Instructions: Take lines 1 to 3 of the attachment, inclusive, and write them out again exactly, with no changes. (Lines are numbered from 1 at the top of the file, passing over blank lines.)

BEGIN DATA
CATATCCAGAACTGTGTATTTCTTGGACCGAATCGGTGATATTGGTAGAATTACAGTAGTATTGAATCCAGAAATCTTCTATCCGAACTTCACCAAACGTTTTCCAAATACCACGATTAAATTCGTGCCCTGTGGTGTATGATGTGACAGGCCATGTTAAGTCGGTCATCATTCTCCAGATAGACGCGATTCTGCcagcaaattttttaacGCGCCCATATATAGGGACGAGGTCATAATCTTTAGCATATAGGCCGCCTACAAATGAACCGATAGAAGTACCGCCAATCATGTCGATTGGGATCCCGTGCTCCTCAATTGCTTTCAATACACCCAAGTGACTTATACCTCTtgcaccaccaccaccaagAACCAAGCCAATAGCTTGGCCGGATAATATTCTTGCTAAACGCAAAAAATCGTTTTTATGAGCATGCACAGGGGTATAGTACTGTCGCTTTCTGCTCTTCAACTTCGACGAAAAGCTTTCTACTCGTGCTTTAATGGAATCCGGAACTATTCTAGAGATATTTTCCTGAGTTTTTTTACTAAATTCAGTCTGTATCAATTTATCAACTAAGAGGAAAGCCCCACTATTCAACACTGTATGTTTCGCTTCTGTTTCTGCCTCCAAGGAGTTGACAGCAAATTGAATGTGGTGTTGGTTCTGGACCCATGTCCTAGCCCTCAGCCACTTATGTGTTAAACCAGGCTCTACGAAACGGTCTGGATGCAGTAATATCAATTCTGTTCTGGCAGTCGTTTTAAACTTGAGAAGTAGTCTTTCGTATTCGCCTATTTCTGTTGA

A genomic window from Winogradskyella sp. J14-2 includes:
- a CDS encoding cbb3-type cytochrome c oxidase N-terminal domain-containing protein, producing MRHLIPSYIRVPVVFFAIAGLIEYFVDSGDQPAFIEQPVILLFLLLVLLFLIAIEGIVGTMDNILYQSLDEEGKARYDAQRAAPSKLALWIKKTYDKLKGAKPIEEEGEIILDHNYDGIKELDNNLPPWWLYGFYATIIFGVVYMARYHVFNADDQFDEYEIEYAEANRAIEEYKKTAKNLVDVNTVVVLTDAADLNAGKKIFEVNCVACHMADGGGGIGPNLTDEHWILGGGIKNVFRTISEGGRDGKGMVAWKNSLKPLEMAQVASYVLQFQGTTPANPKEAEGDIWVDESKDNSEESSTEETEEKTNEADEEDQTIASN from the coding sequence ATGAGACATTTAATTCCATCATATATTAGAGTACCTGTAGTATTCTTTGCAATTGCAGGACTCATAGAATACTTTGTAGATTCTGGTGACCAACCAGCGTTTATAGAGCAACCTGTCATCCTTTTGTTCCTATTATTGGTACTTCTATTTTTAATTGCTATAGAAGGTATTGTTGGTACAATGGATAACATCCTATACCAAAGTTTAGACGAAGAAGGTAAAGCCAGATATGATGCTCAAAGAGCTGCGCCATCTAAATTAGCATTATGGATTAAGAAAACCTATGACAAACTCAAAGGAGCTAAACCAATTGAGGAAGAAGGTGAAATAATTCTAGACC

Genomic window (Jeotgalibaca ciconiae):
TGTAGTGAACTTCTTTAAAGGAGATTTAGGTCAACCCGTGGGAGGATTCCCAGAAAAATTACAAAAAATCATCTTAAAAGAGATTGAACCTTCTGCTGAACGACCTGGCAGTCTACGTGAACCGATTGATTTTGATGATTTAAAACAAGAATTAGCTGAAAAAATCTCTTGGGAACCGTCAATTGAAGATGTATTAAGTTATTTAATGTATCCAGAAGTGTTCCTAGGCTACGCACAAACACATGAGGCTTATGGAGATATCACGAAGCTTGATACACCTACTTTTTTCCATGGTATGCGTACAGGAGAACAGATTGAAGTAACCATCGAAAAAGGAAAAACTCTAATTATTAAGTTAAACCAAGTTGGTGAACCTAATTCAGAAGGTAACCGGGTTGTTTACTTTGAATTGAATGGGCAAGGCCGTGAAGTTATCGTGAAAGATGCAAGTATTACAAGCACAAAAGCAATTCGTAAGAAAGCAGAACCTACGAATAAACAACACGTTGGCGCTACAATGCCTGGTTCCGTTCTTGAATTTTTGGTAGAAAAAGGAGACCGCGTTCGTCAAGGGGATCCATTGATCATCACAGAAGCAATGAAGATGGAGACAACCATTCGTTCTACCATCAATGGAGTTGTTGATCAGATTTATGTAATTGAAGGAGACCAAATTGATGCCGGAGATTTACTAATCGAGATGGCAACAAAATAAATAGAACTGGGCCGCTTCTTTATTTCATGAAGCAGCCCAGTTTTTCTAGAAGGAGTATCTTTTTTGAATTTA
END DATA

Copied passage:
CATATCCAGAACTGTGTATTTCTTGGACCGAATCGGTGATATTGGTAGAATTACAGTAGTATTGAATCCAGAAATCTTCTATCCGAACTTCACCAAACGTTTTCCAAATACCACGATTAAATTCGTGCCCTGTGGTGTATGATGTGACAGGCCATGTTAAGTCGGTCATCATTCTCCAGATAGACGCGATTCTGCcagcaaattttttaacGCGCCCATATATAGGGACGAGGTCATAATCTTTAGCATATAGGCCGCCTACAAATGAACCGATAGAAGTACCGCCAATCATGTCGATTGGGATCCCGTGCTCCTCAATTGCTTTCAATACACCCAAGTGACTTATACCTCTtgcaccaccaccaccaagAACCAAGCCAATAGCTTGGCCGGATAATATTCTTGCTAAACGCAAAAAATCGTTTTTATGAGCATGCACAGGGGTATAGTACTGTCGCTTTCTGCTCTTCAACTTCGACGAAAAGCTTTCTACTCGTGCTTTAATGGAATCCGGAACTATTCTAGAGATATTTTCCTGAGTTTTTTTACTAAATTCAGTCTGTATCAATTTATCAACTAAGAGGAAAGCCCCACTATTCAACACTGTATGTTTCGCTTCTGTTTCTGCCTCCAAGGAGTTGACAGCAAATTGAATGTGGTGTTGGTTCTGGACCCATGTCCTAGCCCTCAGCCACTTATGTGTTAAACCAGGCTCTACGAAACGGTCTGGATGCAGTAATATCAATTCTGTTCTGGCAGTCGTTTTAAACTTGAGAAGTAGTCTTTCGTATTCGCCTATTTCTGTTGA

A genomic window from Winogradskyella sp. J14-2 includes:
- a CDS encoding cbb3-type cytochrome c oxidase N-terminal domain-containing protein, producing MRHLIPSYIRVPVVFFAIAGLIEYFVDSGDQPAFIEQPVILLFLLLVLLFLIAIEGIVGTMDNILYQSLDEEGKARYDAQRAAPSKLALWIKKTYDKLKGAKPIEEEGEIILDHNYDGIKELDNNLPPWWLYGFYATIIFGVVYMARYHVFNADDQFDEYEIEYAEANRAIEEYKKTAKNLVDVNTVVVLTDAADLNAGKKIFEVNCVACHMADGGGGIGPNLTDEHWILGGGIKNVFRTISEGGRDGKGMVAWKNSLKPLEMAQVASYVLQFQGTTPANPKEAEGDIWVDESKDNSEESSTEETEEKTNEADEEDQTIASN from the coding sequence ATGAGACATTTAATTCCATCATATATTAGAGTACCTGTAGTATTCTTTGCAATTGCAGGACTCATAGAATACTTTGTAGATTCTGGTGACCAACCAGCGTTTATAGAGCAACCTGTCATCCTTTTGTTCCTATTATTGGTACTTCTATTTTTAATTGCTATAGAAGGTATTGTTGGTACAATGGATAACATCCTATACCAAAGTTTAGACGAAGAAGGTAAAGCCAGATATGATGCTCAAAGAGCTGCGCCATCTAAATTAGCATTATGGATTAAGAAAACCTATGACAAACTCAAAGGAGCTAAACCAATTGAGGAAGAAGGTGAAATAATTCTAGACC